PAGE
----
J.J. Abrams' mysterious trailer
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The trailer, likely shot by Abrams himself and in "Blair Witch" home-video style, features some guy's going-away party thrust into pandemonium as Manhattan is attacked by, well, something. It's pretty hard to work out what's going on: There are no name actors; there is no explanatory voice-over. In fact, at first glance there's almost nothing to glom onto beyond shrieking-and-stuff-collapsing drama and the date at the end of the trailer, 1-18-08.
Several journalists wrote about it as if trailer viewers were shortchanged. The Guardian said the trailer "marks a high in the fashion for confusing viewers to increase their passion for your product." The Boston Herald welcomed "a new age in movie marketing, where the less you know about an upcoming film, the more buzz it generates." Yet for thousands of web-dwellers, the trailer acted as an invitation to participate in an alternate-reality game that will see them chatter endlessly about the movie and even co-create its marketing.
From the moment the trailer hit YouTube, thousands of bloggers, vloggers and alternate-reality gamers started dissecting it, byte by byte. Some conducted spectral analyses of the audio in the trailer in order to spot clues in what the characters were saying and compare the roar of the monster to the roar of Godzilla. Others used picture filters and facial-analysis tools to find clues in the video that might hint at more detail on plotlines or websites where more clues could be uncovered.
Last week, at Ad Age's Entertainment Marketers event, I moderated a panel of some of the best in that business: John Miller, CMO at NBC Universal; Jeff Blake, vice chairman of marketing at Sony Pictures; Mike Benson, exec VP-marketing at ABC Entertainment; and Jeff Bell, VP-global marketing for Microsoft Interactive Entertainment. They all talked about the potential offered by internet-marketing techniques to create evangelists for your content, partly by sharing some of it with them. But they also said the way you share is crucial. In the words of Miller, today you need to "let people feel like they're part of something because they discovered it." That's what Abrams is doing. He's not just bamboozling, as The Guardian and Herald journos suggest; he's starting a trail of discovery and engagement.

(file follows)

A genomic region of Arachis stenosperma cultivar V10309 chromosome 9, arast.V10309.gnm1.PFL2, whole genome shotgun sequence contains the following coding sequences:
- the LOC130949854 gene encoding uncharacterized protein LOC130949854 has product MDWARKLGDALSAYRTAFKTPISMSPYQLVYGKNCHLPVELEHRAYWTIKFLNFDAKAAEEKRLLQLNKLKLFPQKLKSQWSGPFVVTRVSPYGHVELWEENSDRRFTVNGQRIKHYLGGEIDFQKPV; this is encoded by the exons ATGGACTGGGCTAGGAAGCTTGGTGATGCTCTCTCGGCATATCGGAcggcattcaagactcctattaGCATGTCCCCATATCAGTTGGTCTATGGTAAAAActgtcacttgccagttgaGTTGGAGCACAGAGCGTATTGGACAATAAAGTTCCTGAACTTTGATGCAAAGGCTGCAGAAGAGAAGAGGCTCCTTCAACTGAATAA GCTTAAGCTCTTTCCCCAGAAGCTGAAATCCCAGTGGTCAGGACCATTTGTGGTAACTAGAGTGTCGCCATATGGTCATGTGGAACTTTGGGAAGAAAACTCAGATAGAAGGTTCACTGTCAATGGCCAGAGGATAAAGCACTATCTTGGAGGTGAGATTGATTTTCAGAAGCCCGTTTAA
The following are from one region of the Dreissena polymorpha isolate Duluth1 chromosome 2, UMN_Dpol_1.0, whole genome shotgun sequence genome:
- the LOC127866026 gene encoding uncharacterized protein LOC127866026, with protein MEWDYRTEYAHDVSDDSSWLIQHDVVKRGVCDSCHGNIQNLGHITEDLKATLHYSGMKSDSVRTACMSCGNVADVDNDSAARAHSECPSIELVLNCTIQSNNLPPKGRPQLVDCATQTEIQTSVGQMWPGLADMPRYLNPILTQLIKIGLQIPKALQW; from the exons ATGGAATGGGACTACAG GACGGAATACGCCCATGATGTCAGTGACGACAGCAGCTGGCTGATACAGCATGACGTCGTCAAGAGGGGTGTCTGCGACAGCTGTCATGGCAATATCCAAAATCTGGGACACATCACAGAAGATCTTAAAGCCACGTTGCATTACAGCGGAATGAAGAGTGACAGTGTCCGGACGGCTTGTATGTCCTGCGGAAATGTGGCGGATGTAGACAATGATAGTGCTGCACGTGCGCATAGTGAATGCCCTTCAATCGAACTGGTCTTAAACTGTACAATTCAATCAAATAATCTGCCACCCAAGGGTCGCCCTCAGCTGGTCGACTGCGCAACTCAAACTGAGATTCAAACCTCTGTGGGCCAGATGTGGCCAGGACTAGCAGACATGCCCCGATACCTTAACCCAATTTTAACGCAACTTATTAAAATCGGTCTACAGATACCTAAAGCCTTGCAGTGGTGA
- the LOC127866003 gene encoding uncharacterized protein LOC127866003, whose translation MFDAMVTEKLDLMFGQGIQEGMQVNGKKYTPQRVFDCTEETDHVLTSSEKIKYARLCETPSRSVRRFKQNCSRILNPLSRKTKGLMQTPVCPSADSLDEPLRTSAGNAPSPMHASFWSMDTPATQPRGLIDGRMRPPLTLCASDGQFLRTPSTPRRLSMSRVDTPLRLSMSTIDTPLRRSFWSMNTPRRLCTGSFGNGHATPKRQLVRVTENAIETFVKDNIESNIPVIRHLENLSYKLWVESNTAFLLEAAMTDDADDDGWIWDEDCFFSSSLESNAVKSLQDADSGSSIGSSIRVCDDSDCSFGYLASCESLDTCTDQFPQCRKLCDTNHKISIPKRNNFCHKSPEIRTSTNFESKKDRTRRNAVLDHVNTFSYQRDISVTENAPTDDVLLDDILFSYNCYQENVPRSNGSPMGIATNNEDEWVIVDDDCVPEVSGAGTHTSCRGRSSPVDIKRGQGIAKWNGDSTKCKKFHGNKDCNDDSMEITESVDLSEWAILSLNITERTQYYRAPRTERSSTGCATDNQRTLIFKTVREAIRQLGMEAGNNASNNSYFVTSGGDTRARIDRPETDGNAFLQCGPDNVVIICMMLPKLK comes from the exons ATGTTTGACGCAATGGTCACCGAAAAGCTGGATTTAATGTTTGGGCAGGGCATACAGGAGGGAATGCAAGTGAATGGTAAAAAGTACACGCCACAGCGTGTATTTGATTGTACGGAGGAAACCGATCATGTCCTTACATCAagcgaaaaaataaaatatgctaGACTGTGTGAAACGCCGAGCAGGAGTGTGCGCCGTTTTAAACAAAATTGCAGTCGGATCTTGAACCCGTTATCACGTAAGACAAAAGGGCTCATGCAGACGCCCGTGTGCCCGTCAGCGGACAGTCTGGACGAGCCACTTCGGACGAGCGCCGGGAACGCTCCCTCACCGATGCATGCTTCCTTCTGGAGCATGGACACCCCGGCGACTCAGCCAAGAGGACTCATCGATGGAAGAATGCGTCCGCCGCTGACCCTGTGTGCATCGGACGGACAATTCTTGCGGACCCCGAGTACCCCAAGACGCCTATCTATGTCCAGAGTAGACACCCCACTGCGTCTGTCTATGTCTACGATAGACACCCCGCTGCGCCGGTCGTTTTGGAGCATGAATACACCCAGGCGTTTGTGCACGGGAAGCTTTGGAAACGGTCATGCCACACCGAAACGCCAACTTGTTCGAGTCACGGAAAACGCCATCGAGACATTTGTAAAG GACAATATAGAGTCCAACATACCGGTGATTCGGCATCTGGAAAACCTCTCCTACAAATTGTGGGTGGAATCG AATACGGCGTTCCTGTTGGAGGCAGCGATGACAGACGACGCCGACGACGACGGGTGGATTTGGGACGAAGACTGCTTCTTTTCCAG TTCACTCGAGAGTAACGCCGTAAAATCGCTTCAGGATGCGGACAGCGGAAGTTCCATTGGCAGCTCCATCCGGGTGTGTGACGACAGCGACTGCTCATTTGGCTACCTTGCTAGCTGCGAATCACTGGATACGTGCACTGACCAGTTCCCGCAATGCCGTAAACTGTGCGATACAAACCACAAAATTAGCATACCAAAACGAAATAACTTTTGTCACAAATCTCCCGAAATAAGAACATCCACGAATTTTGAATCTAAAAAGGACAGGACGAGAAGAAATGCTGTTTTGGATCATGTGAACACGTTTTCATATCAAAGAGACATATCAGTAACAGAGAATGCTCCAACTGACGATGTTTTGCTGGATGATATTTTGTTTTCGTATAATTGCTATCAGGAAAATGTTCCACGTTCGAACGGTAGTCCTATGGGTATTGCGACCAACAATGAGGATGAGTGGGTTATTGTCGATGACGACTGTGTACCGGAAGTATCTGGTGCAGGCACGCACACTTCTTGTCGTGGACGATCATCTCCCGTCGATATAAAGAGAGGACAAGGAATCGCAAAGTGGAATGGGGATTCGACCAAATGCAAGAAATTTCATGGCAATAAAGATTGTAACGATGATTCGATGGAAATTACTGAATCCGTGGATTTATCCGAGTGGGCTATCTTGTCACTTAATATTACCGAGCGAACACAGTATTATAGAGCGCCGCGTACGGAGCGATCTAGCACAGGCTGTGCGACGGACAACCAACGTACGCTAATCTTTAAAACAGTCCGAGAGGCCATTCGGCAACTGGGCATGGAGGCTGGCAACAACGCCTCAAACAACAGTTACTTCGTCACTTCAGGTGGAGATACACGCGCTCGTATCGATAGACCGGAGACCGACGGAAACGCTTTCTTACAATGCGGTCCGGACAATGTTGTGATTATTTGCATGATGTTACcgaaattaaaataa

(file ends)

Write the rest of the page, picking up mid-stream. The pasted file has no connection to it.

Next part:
As a marketing effort, it still faces a big challenge in maintaining our interest, but if anyone knows how to develop this kind of story line, it's Abrams, who also produced "Lost," a show that's as much about the unknown and the questions it prompts among its devotees as it is about what actually happens onscreen. The trailer may have offered only a few clues, but there will be more revelations along the way -- not least the real name of the movie, which Abrams has given only the code name "Cloverfield" -- and as they happen, you can bet they'll garner plenty of chatter in major media outlets and the blogosphere.
Narratives that provoke audience participation have served writers and directors well in the past. "Blair Witch" comes immediately to mind. But so does "The Sopranos," which became the ultimate water-cooler show partly because it begged the audience to ponder and pontificate, or "The Da Vinci Code," which was as much a word-of-mouth phenomenon and web discussion topic as it was a book. If Abrams does as good a job engaging his audience, Paramount stands to open another blockbuster on 1-18-08.